I don’t give a crap

I like the Silver Age Teen Titans and I love the Wolfman/Perez version. By the time the original run wrapped up, Wolfman had made such a dark, grim-mess of the book (he’s admitted in interviews he should have quit sooner) I didn’t care it was gone. The revivals can do whatever they like with the name; I don’t care (from what I’ve seen, most of what they’ve done is not good).

Of course, someone could come along, defy the rules I’ve spelled out here and do it so brilliantly I’ll love it. But until then, that’s my assessment. If you disagree, or would like to discuss the many teams I didn’t cover, comments are open.

#SFWApro. Covers top to bottom by Rich Buckler, Sal Buscema, Jim Aparo and George Perez


  1. Le Messor

    I’ve actually read most of the titles you bring up, and kind of agree with most of your points.

    Thanks for bringing up Alpha Flight so I don’t have to. πŸ™‚

    Sylvester Pemberton was still very much tied to the JSA – he was a member! (Wasn’t he?) Which is a big part of the point of Infinity, Inc.

    The Fantastic Four are one of the only long-lived teams (the only team?) who’ve kept their original membership throughout – with, as you say, temporary replacements like She-Hulk. They’re also literal family. It’s one thing that sets them apart.

    Despite all of that, though, the ultimate question for me is:
    “Am I enjoying this comic I’m reading right now?”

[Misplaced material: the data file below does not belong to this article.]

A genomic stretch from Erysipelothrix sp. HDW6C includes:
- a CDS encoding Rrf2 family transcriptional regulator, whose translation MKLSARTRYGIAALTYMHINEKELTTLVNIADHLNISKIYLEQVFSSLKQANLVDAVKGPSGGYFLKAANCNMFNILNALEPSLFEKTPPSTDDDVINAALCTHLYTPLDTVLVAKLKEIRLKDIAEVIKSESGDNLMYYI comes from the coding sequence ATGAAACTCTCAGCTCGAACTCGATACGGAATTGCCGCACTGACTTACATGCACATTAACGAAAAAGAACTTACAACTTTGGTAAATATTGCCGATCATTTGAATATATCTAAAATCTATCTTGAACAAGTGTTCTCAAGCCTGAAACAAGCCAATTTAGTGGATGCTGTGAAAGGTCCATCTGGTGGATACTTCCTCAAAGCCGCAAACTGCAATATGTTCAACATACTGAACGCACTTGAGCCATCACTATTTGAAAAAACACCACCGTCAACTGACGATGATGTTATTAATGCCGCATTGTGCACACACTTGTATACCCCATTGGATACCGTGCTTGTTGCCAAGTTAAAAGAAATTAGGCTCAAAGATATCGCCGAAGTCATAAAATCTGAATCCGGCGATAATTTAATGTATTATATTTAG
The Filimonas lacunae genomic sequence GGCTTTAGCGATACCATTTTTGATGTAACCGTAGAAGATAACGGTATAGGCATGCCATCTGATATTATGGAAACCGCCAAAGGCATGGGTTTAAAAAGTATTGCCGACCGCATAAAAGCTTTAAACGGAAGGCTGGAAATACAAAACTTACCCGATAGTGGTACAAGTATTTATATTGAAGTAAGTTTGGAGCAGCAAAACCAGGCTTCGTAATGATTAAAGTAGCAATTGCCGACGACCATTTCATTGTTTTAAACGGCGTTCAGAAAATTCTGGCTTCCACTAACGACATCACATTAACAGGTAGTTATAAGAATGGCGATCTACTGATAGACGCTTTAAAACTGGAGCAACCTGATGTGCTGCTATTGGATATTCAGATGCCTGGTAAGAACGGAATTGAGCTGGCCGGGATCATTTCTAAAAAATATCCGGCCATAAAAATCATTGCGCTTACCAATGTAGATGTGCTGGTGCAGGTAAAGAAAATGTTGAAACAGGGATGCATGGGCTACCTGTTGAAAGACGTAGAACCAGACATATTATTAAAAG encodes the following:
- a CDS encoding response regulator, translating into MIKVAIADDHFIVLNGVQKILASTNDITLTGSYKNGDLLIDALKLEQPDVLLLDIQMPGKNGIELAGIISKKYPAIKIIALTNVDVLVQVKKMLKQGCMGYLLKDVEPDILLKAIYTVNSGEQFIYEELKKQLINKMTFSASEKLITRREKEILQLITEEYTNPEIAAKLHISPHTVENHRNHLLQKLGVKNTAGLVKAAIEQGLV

So, you can have a Teen Titans v2 title with a bunch of the original characters – Beast Boy / Nightwing / Donna Troy… even the original writer (Wolfman) – but if it’s a bunch of 90s dark, I don’t care. It’s not fun anymore, and I don’t feel like they’re the characters I know.

    You can have any number of Alpha Flight revivals you want, set them in Canada, have a version of Sasquatch – it turns out, what I love about the series is not the fact you slapped those two words on the front cover.

    It’s a bunch of intangibles, mostly – tone; style; my attachment to the characters within. Even if I can’t honestly say ‘this isn’t the team I love’, if I’m not enjoying what you do with them, so be it.

    1. You’re right, Sylvester joined when the JSA got their own series in the 1970s, then jumped to Infinity Inc.
      I agree intangibles are a factor but I don’t really know what mine are until I encounter someone doing it wrong. Which is harder to express.

      1. Le Messor

        Of course! That’s what makes it so difficult – the intangibles are, by definition, difficult to pin down.
        Which leads to one of the biggest frustrations of a reader – you love a comic for all the intangibles, and the company tries to duplicate the surface stuff. (You love Pirates Of The Caribbean? Then here’s a bunch of stories about Ghost Pirates!)

  2. Jeff Nettleton

    “…putting them on a satellite to defend the Earth disqualifies them as Alpha Flight for me (and, I know, Le Messor).”

    What if the satellite is in geo-synchronous orbit over Saskatchewan?

  3. Jeff Nettleton

    Star Spangled Kid was in the JSA, where he had a Cosmic Converter Belt, which was developed for him by friend Ted Knight, aka Starman (and not the guy doing voices for Filmation and the Super Friends) He was part of the 1st Generation of JSA proteges and children, with the others joining them after the fact. That first generation also included Power Girl and Huntress (and Robin). They were the link to the past, who were joined by Silver Scarab, Fury, Nuklon, Northwind and Brainwave, who was the son of the Golden Age villain and Merry, the Girl of 1000 Gimmicks.